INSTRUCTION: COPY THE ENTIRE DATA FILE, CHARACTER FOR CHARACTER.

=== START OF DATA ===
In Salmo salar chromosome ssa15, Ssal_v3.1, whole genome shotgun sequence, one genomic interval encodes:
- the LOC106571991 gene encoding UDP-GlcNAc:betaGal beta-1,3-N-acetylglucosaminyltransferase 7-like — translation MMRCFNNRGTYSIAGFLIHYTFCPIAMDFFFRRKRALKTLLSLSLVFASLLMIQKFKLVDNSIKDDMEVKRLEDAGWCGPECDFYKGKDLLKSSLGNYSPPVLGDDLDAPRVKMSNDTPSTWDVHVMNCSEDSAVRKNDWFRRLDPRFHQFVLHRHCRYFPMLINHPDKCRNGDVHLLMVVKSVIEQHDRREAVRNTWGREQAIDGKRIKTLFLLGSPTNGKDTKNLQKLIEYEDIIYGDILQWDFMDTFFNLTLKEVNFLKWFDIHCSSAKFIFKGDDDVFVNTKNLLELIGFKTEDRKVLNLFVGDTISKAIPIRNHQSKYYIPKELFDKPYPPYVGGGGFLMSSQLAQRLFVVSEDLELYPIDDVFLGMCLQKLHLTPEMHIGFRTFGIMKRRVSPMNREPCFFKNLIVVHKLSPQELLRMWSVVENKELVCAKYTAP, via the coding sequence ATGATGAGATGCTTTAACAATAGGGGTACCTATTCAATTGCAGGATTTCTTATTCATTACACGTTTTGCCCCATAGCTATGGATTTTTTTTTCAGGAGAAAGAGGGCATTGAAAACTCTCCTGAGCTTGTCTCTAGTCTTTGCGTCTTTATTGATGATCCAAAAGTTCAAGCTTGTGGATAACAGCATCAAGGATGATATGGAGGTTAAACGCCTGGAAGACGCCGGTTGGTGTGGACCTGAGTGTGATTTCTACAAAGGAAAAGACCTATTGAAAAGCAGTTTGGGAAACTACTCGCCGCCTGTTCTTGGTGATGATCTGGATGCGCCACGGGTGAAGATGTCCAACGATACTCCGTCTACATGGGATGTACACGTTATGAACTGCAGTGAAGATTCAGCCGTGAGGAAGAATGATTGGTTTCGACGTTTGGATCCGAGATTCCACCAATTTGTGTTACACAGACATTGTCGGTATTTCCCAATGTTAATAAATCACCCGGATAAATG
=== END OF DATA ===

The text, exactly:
In Salmo salar chromosome ssa15, Ssal_v3.1, whole genome shotgun sequence, one genomic interval encodes:
- the LOC106571991 gene encoding UDP-GlcNAc:betaGal beta-1,3-N-acetylglucosaminyltransferase 7-like — translation MMRCFNNRGTYSIAGFLIHYTFCPIAMDFFFRRKRALKTLLSLSLVFASLLMIQKFKLVDNSIKDDMEVKRLEDAGWCGPECDFYKGKDLLKSSLGNYSPPVLGDDLDAPRVKMSNDTPSTWDVHVMNCSEDSAVRKNDWFRRLDPRFHQFVLHRHCRYFPMLINHPDKCRNGDVHLLMVVKSVIEQHDRREAVRNTWGREQAIDGKRIKTLFLLGSPTNGKDTKNLQKLIEYEDIIYGDILQWDFMDTFFNLTLKEVNFLKWFDIHCSSAKFIFKGDDDVFVNTKNLLELIGFKTEDRKVLNLFVGDTISKAIPIRNHQSKYYIPKELFDKPYPPYVGGGGFLMSSQLAQRLFVVSEDLELYPIDDVFLGMCLQKLHLTPEMHIGFRTFGIMKRRVSPMNREPCFFKNLIVVHKLSPQELLRMWSVVENKELVCAKYTAP, via the coding sequence ATGATGAGATGCTTTAACAATAGGGGTACCTATTCAATTGCAGGATTTCTTATTCATTACACGTTTTGCCCCATAGCTATGGATTTTTTTTTCAGGAGAAAGAGGGCATTGAAAACTCTCCTGAGCTTGTCTCTAGTCTTTGCGTCTTTATTGATGATCCAAAAGTTCAAGCTTGTGGATAACAGCATCAAGGATGATATGGAGGTTAAACGCCTGGAAGACGCCGGTTGGTGTGGACCTGAGTGTGATTTCTACAAAGGAAAAGACCTATTGAAAAGCAGTTTGGGAAACTACTCGCCGCCTGTTCTTGGTGATGATCTGGATGCGCCACGGGTGAAGATGTCCAACGATACTCCGTCTACATGGGATGTACACGTTATGAACTGCAGTGAAGATTCAGCCGTGAGGAAGAATGATTGGTTTCGACGTTTGGATCCGAGATTCCACCAATTTGTGTTACACAGACATTGTCGGTATTTCCCAATGTTAATAAATCACCCGGATAAATG